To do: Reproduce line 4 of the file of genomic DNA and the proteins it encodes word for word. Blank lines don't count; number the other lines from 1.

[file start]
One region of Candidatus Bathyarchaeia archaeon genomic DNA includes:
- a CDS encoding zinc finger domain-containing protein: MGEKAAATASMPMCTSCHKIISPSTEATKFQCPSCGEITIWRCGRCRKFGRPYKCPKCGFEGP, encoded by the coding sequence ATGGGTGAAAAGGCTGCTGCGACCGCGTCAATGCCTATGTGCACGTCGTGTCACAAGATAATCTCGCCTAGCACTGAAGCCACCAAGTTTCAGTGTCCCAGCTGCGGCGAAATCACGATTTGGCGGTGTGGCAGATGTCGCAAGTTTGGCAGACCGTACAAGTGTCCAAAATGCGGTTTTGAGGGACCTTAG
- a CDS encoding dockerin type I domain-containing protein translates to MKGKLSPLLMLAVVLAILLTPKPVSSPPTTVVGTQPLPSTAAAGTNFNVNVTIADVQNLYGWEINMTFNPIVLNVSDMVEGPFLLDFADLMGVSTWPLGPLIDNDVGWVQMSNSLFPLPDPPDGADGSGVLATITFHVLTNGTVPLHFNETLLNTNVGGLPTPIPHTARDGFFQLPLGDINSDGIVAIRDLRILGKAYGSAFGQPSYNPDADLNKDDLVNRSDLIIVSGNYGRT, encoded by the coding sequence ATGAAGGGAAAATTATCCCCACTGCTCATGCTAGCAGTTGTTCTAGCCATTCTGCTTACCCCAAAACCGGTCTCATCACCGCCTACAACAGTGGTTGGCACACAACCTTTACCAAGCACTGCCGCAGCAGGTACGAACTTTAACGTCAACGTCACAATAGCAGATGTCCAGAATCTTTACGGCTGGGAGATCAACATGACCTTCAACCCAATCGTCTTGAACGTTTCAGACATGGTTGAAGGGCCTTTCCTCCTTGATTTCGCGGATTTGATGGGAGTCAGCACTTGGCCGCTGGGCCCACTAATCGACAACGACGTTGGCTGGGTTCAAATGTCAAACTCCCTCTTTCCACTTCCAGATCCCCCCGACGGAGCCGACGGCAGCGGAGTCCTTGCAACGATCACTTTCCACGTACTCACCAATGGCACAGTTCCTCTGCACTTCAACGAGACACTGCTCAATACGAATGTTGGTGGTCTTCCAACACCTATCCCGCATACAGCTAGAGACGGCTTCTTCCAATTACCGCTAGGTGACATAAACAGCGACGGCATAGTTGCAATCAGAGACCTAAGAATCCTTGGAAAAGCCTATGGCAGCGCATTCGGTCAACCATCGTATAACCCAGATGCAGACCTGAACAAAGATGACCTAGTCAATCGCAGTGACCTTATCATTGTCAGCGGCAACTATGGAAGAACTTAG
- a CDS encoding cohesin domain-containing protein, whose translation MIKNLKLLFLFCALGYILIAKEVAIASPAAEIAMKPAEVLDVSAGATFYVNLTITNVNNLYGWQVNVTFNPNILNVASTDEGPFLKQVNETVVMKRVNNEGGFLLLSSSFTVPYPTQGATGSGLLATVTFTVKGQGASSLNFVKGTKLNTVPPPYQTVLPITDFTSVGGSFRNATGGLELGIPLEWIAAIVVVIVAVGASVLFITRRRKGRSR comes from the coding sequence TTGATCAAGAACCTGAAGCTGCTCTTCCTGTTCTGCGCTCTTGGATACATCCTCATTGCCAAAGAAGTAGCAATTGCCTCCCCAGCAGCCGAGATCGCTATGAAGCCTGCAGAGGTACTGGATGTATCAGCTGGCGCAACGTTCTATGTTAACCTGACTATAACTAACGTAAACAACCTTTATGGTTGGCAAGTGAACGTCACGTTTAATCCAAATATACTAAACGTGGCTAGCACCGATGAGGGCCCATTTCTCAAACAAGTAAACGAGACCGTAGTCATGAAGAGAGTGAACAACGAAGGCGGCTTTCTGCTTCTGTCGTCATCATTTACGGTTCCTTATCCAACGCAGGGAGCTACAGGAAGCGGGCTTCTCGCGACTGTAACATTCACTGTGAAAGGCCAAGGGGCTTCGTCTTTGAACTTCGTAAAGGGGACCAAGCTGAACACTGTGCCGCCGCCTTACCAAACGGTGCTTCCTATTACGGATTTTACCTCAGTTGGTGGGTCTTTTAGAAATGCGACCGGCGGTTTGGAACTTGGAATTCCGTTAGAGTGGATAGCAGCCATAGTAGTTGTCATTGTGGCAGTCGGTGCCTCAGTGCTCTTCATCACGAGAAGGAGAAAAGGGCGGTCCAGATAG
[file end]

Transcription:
- a CDS encoding cohesin domain-containing protein, whose translation MIKNLKLLFLFCALGYILIAKEVAIASPAAEIAMKPAEVLDVSAGATFYVNLTITNVNNLYGWQVNVTFNPNILNVASTDEGPFLKQVNETVVMKRVNNEGGFLLLSSSFTVPYPTQGATGSGLLATVTFTVKGQGASSLNFVKGTKLNTVPPPYQTVLPITDFTSVGGSFRNATGGLELGIPLEWIAAIVVVIVAVGASVLFITRRRKGRSR comes from the coding sequence TTGATCAAGAACCTGAAGCTGCTCTTCCTGTTCTGCGCTCTTGGATACATCCTCATTGCCAAAGAAGTAGCAATTGCCTCCCCAGCAGCCGAGATCGCTATGAAGCCTGCAGAGGTACTGGATGTATCAGCTGGCGCAACGTTCTATGTTAACCTGACTATAACTAACGTAAACAACCTTTATGGTTGGCAAGTGAACGTCACGTTTAATCCAAATATACTAAACGTGGCTAGCACCGATGAGGGCCCATTTCTCAAACAAGTAAACGAGACCGTAGTCATGAAGAGAGTGAACAACGAAGGCGGCTTTCTGCTTCTGTCGTCATCATTTACGGTTCCTTATCCAACGCAGGGAGCTACAGGAAGCGGGCTTCTCGCGACTGTAACATTCACTGTGAAAGGCCAAGGGGCTTCGTCTTTGAACTTCGTAAAGGGGACCAAGCTGAACACTGTGCCGCCGCCTTACCAAACGGTGCTTCCTATTACGGATTTTACCTCAGTTGGTGGGTCTTTTAGAAATGCGACCGGCGGTTTGGAACTTGGAATTCCGTTAGAGTGGATAGCAGCCATAGTAGTTGTCATTGTGGCAGTCGGTGCCTCAGTGCTCTTCATCACGAGAAGGAGAAAAGGGCGGTCCAGATAG